A Medium Sized Rain Water Collection System -- Performance & Cost

We have not had a whole lot of time to see how the new rain water harvesting system does, but here is a report to date on how well it has worked out, what the water savings are, and how the cost and rewards for the system have come out so far.


I'll post a further update at the end of the season.



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We had a fairly wet spring (for our area), and the tank filled up before we really needed any water from it.  There was a bit of overflow from the full tank, but not a whole lot.

We have started to use the water for the garden as needed, and it appears that with our small garden it will go for some.  While rain is light in the mid summer here, we do sometimes get showers which should help to bring the tank up.  The CLIM20 report says that on average we should pick up a total of 4.7 inches over July, August and September -- this would  add another 2200 gallons over the summer to add to the 2500 gallons already in the tank at the end of June.

At least to a first cut, the tank size seems about right for what we wanted to do.

The delivery pump system has been through a few watering's and is working fine. 

So far, the water is staying very clean -- it looks good enough to drink.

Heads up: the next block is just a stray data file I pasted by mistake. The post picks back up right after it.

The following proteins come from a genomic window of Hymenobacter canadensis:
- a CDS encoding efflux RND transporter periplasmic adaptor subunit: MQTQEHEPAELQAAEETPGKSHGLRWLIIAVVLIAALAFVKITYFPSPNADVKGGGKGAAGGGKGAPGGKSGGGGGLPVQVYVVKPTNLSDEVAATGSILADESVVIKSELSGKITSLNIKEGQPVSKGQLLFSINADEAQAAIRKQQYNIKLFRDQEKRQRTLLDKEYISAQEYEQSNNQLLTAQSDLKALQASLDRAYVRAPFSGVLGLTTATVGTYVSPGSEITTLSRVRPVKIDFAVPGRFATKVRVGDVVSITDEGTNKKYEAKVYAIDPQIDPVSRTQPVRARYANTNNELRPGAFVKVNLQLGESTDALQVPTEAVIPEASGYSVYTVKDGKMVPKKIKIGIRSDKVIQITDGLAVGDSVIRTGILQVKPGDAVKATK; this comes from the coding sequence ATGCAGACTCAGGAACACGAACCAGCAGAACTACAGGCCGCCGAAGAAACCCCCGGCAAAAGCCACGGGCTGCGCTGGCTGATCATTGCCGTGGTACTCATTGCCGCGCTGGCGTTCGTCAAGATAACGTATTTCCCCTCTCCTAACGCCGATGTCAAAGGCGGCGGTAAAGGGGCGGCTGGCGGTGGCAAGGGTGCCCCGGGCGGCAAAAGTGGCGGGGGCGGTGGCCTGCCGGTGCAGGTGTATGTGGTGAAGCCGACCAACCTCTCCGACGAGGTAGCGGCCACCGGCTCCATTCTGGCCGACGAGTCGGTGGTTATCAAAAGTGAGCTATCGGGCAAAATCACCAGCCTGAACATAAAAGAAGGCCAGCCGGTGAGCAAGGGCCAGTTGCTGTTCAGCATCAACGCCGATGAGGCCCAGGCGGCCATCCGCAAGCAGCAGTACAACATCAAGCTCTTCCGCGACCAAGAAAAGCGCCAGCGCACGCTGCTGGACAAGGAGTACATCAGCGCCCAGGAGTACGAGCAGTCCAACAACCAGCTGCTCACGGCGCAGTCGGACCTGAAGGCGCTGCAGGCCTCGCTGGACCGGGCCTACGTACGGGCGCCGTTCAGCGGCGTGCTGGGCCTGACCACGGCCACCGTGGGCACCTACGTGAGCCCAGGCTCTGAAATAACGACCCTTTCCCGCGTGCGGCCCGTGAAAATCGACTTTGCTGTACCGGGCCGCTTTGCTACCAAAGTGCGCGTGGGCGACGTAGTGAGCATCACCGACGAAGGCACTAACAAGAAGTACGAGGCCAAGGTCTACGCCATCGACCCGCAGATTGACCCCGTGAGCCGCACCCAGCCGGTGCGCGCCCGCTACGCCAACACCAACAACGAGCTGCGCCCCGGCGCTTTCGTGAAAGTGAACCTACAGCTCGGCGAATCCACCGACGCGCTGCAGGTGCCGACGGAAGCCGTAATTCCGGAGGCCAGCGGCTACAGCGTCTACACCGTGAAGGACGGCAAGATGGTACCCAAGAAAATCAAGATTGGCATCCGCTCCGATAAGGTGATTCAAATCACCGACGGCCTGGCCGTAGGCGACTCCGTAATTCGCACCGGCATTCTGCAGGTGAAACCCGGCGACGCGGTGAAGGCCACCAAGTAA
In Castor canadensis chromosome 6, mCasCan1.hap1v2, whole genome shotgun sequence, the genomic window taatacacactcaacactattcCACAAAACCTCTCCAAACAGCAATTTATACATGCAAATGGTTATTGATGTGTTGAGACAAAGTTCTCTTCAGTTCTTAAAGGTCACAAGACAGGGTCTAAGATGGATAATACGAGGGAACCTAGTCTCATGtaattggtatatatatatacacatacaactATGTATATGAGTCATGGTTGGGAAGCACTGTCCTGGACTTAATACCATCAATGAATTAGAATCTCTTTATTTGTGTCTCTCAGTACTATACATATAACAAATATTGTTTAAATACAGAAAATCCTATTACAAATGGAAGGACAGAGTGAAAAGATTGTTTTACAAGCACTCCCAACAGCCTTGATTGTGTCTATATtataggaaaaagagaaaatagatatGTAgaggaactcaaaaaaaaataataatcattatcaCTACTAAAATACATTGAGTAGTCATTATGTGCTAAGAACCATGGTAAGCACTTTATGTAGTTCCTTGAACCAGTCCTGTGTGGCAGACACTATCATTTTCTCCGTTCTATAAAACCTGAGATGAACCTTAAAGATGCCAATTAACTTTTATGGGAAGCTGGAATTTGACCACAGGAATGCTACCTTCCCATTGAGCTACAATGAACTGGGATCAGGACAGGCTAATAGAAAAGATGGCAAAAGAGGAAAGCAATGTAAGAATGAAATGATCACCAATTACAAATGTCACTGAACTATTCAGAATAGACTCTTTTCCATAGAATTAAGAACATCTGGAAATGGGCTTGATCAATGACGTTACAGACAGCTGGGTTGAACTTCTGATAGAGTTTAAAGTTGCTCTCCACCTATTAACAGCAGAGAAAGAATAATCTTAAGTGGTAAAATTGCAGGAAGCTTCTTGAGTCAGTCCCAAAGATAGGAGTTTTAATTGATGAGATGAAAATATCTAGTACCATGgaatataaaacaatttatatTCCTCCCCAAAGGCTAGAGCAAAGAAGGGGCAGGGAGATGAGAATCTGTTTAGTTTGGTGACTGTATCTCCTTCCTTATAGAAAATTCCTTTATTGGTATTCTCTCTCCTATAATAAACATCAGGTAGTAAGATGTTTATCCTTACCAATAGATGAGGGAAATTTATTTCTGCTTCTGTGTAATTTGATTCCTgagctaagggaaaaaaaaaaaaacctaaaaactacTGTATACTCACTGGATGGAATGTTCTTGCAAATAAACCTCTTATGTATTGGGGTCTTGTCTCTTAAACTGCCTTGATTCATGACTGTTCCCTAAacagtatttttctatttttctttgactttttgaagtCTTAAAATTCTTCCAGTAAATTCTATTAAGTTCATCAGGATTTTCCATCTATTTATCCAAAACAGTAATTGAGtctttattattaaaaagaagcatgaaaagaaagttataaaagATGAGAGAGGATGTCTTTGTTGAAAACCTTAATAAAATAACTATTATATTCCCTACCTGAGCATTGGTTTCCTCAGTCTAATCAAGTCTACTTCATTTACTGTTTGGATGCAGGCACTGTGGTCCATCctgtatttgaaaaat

The overflow system has done its thing OK, although it has not been tested yet by a really heavy rain with the tank full.


I did not keep track of all the details, but here is a rough go at the cost:

Item Cost Notes
Tank (2500 gallon, dark green polyethylene tank) $800 See note on shipping below
Gutters $300 (?) Professionally installed seamless aluminum gutters.
Pump (half horse from Northern Tool) $50  
Pipes and fittings $200 Mostly PVC pipe
Electrical supplies for outlet $15 Added new outlet
Total $1365  

We had the tank shipped to us, and this cost about $300(?) -- had we planned ahead we could have had the local AG store order the tank for us with one of their regular orders and avoided the shipping. 

Payback and Rewards

In our case there is very little monetary payback.  About all we save is what it would have cost to pump water from the well and some wear and tear on the well pump -- not a large amount.

For our system used between March and October, the average rainfall is 15.9 inches and that would result in (15.9 inch)(460 gal/inch) = 7300 gallons collected.  If we were inside the Bozeman city limits and on the city water system, we would pay about $50 for the water and associated sewer charges for the 7300 gallons.  Some places are quite a bit more expensive, and water rates are going up rapidly in many areas.

So, clearly, we did not do this with saving money in mind.  For us the rewards are using less well water, which is getting to be important around here, and having an independent supply of water on hand for emergencies.

The 7300 gallons of water the system saves is significant, and we have taken steps inside the house to reduce water usage, which may be saving a similar additional amount of water.   But, the remaining elephant in the room is watering the lawn -- I don't even want to estimate how much water we use for this.  We really need to work out more of a native and low water usage landscaping scheme.  Anyone know any good references on native plant landscaping for the Rockies?


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Comments or questions...?


Gary July 5, 2011